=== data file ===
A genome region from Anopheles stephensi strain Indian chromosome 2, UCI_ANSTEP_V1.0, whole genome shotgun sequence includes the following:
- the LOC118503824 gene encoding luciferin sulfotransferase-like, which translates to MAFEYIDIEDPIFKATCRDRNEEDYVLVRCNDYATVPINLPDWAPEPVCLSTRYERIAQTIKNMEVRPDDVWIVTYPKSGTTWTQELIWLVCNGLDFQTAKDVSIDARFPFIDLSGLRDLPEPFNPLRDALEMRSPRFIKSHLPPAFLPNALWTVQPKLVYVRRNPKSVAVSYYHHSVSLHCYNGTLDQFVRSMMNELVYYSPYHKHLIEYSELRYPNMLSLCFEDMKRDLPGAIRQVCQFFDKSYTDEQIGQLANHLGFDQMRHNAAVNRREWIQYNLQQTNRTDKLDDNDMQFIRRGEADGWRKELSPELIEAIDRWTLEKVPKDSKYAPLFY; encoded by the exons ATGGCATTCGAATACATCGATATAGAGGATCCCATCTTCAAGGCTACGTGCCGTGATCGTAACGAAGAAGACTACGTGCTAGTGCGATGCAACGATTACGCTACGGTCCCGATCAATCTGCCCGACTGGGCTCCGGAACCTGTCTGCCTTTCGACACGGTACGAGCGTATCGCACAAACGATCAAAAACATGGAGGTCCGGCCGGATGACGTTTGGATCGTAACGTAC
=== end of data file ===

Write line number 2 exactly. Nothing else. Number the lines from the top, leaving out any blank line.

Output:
- the LOC118503824 gene encoding luciferin sulfotransferase-like, which translates to MAFEYIDIEDPIFKATCRDRNEEDYVLVRCNDYATVPINLPDWAPEPVCLSTRYERIAQTIKNMEVRPDDVWIVTYPKSGTTWTQELIWLVCNGLDFQTAKDVSIDARFPFIDLSGLRDLPEPFNPLRDALEMRSPRFIKSHLPPAFLPNALWTVQPKLVYVRRNPKSVAVSYYHHSVSLHCYNGTLDQFVRSMMNELVYYSPYHKHLIEYSELRYPNMLSLCFEDMKRDLPGAIRQVCQFFDKSYTDEQIGQLANHLGFDQMRHNAAVNRREWIQYNLQQTNRTDKLDDNDMQFIRRGEADGWRKELSPELIEAIDRWTLEKVPKDSKYAPLFY; encoded by the exons ATGGCATTCGAATACATCGATATAGAGGATCCCATCTTCAAGGCTACGTGCCGTGATCGTAACGAAGAAGACTACGTGCTAGTGCGATGCAACGATTACGCTACGGTCCCGATCAATCTGCCCGACTGGGCTCCGGAACCTGTCTGCCTTTCGACACGGTACGAGCGTATCGCACAAACGATCAAAAACATGGAGGTCCGGCCGGATGACGTTTGGATCGTAACGTAC